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Rethinking BMI and mortality -

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Norman Swan: On last week's Health Report we had a soothing story for anyone carrying a few extra kilos. Danish researchers looked at the Danish population over 30 years, comparing their body mass index to the point at which their risk of dying prematurely was at its lowest. And they found that the BMI with the lowest risk had shifted upwards by over three points from just under a normal BMI to the overweight range. And in fact when you looked at the BMI of 30, which is obesity, there was no added risk at the beginning of the obese range.

Now, my story infuriated Dr Rosemary Korda, an epidemiologist and chronic disease researcher at the Australian National University, and Rosemary's ready to vent in our Canberra studio. Welcome to the Health Report.

Rosemary Korda: Thank you, Norman. That's strong words!

Norman Swan: Just, you know, opening it up for you! But you don't believe this study.

Rosemary Korda: Well, I think there's little dispute that obesity disposes us to poorer health outcomes. We know that it increases heart disease, diabetes, stroke, some cancers, and consequently higher mortality rates. I think the issues around whether there's an association with…when you look at the association between BMI and mortality, some studies have found that in fact mortality's lower in the overweight BMI range than the normal range, as this Danish study did. And many researchers, including myself, argue that these findings really come about because of methodological issues rather than the fact that there's really this what they call the 'obesity paradox'. And I guess that importantly we shouldn't get too excited about one study. We need to look at all the evidence together. We need to look at large numbers to tease out the different effects and find out what factors apart from BMI might be affecting this relationship.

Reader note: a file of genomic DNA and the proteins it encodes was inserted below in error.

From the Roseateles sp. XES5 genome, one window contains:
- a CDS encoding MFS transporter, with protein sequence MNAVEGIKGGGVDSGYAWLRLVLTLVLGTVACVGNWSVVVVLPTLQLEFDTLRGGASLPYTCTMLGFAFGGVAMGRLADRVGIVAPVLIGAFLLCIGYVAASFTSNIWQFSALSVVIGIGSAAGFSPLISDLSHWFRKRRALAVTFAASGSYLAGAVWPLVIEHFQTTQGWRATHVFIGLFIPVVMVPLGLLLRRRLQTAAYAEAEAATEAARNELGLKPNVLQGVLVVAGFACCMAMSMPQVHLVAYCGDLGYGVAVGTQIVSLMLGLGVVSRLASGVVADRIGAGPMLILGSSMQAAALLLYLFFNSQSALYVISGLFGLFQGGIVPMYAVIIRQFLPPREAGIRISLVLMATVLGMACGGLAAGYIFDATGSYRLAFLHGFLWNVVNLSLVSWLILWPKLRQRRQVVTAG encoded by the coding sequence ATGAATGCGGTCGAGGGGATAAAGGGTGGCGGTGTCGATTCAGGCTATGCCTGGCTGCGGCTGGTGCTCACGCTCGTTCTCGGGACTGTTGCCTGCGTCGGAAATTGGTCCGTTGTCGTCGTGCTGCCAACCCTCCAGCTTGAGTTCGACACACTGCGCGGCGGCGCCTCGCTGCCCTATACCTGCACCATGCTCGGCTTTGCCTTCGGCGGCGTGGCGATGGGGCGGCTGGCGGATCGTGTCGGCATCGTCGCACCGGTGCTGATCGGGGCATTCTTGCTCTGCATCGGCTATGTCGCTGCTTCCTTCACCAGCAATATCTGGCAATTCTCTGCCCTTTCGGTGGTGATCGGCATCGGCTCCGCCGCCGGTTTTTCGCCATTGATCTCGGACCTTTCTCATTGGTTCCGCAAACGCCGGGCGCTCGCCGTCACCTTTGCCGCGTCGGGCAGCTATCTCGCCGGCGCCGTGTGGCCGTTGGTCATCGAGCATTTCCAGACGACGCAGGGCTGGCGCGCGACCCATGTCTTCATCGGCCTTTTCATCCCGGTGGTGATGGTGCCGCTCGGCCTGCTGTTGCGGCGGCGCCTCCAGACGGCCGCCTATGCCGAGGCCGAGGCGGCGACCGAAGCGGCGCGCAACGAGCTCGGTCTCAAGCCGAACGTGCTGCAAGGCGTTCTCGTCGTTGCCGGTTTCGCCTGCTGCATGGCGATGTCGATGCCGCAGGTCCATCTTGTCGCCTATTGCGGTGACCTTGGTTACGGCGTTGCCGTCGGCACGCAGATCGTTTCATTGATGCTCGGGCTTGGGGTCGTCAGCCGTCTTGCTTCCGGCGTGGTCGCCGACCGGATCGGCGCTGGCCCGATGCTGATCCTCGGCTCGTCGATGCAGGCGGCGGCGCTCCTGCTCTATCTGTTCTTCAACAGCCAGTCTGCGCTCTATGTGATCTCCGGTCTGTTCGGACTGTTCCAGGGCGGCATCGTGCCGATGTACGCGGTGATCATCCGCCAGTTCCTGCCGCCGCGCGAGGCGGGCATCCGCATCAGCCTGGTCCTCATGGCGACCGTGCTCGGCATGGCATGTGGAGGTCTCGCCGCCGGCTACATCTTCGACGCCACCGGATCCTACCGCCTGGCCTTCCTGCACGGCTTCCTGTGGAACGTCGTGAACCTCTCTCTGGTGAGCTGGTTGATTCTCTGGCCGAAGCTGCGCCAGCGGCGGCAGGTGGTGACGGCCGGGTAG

Norman Swan: This isn't the only study to have found it. There was one by a woman called Katherine Flegal which suggested that when you looked at obese people in the United States over 30 years they did seem to be getting healthier. So it's not just one study.

Rosemary Korda: Well, in terms of getting healthier, we're all dying at older ages, so that goes across the spectrum. So whether you're in the normal range or the higher range death rates are going down, you can see that. It's about the relative death rates we're talking about here.

And I think the most reliable evidence really comes from large studies where they've pooled individual level data. So you've got pooling of large prospective studies, because again, you need large numbers to tease out the real effects from some of the confounding effects.

Norman Swan: So just to explain this, the Danish study was a cross-section 30 years ago, then another two cross-sections over a period of 30 years rather than the same people in 1970 followed through to 2013.